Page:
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Get your slice of the world’s US$7 trillion insurance market

11 August 2021 Gareth Stokes

Global insurance demand is expected to grow by 3.3% in 2021 and 3.9% the following year, lifting the worldwide insurance market to more than US$7 trillion by the end of 2022. The latest Swiss Re Institute insurance premium report expects a faster economic and insurance rebound post-pandemic than what was experienced following the global financial crisis (GFC) of 2008-9. In ‘World insurance: the recovery gains pace, sigma No 3/2021’ the institute writes: “The economic recovery combined with the strongest rate hardening for 20 years in non-life insurance commercial lines will push premiums 10% above pre-pandemic crisis levels this year…” 

Strong growth; but not for all…

The post-pandemic economic outlook is well-documented, with most analysts forecasting a strong uptick in GDP growth thanks to the swift deployment of vaccines and large-scale fiscal stimulus. Against this backdrop, the Swiss Re Institute is pencilling in 5.8% for global real GDP growth in 2021, with China and the US leading the way. South Africa is unlikely to match the superpower economies and, following a recent manmade catastrophe, may even struggle to meet the 3.7% average growth forecast for the Middle East and Africa region. Countries in Africa are also expected to post slower economic recoveries due to being harder-hit by the pandemic; having provided lower levels of fiscal stimulus relative to developed markets; and experiencing widespread delays in vaccine roll-outs.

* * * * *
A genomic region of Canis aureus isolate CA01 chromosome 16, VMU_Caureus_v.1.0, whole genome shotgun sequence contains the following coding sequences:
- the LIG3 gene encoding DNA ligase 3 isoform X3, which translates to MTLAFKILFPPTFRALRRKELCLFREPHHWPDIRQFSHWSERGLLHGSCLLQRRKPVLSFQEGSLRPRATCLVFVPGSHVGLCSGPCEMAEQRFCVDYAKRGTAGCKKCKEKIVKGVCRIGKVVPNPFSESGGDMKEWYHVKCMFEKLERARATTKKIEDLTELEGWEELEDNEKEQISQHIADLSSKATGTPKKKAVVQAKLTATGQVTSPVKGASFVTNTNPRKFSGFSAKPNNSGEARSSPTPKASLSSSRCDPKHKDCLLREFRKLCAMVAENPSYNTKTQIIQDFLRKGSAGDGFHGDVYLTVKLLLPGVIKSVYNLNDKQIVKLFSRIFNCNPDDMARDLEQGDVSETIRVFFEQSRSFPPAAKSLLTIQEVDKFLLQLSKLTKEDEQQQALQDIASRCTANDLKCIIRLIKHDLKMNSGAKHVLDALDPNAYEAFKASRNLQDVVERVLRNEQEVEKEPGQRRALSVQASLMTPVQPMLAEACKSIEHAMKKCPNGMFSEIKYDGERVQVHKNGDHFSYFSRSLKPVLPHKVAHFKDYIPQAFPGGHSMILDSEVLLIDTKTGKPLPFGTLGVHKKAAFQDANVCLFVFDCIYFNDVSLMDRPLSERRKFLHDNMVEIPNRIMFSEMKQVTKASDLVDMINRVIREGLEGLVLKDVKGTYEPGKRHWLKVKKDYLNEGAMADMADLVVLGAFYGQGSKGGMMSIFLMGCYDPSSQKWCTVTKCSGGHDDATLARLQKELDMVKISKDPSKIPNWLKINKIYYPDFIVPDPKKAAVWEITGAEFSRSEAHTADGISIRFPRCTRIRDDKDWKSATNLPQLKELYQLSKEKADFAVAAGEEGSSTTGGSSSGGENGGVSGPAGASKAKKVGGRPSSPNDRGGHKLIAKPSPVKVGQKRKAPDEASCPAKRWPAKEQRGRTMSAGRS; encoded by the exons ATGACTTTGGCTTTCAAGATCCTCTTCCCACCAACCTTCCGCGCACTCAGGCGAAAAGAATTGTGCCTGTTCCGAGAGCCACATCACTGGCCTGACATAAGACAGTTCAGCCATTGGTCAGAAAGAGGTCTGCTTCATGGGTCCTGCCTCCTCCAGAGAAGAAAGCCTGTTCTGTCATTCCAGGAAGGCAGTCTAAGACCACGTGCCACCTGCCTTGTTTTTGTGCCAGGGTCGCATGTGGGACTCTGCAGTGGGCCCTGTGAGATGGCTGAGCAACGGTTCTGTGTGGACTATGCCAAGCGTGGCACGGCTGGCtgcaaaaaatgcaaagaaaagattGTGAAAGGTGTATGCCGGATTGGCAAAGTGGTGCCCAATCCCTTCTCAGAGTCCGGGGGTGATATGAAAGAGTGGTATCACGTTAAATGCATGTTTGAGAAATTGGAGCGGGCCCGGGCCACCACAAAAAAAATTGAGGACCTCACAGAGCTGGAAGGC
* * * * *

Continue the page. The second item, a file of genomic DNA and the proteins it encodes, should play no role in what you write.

The above forecasts precede the economic and insurance shock that South Africa, rated among Africa’s strongest country markets, suffered following extensive civil commotion in its KwaZulu-Natal and Gauteng provinces in July 2021. Damage to infrastructure (both insured and uninsured) is estimated at R15 billion as national fashion, food and general retailers saw as much as 10% of their national store footprints affected. Stock losses and loss of profit due to business interruption will add billions more… Recent media reports have put the total cost to the economy at R50 billion in lost production and 150000 job losses, though it will take years for the full extent of damage to reflect. State-owned special risks insurer Sasria SOC Limited will stand alongside its reinsurance partners to cover the insured losses from this catastrophe, which could run close to R15 billion once loss of profits claims are included. 

Insurance premium follows the economy

Life and non-life insurance premiums tend to follow economic growth higher, which is good news for stakeholders in the insurance, insurance broking, reinsurance and risk management disciplines. “We expect the insurance industry to earn a record US$7 trillion in premium by end of 2022,” said Jerome Haegeli, Group Chief Economist at Swiss Re Institute, to coincide with the latest sigma publication. But there are some risks that the market needs to consider. 

The sigma report warns of the possible emergence of more transmissible Covid-19 variants which might contribute to a slower, more uneven economic recovery. And as the mid-July 2021 flooding in Germany illustrates, the next catastrophe is always just moments away. “The best preparation for the next economic shock is having economic buffers in place,” noted Haegeli. “However, fiscal and monetary buffers are being depleted, which means the private insurance sector is increasingly important in narrowing protection gaps”.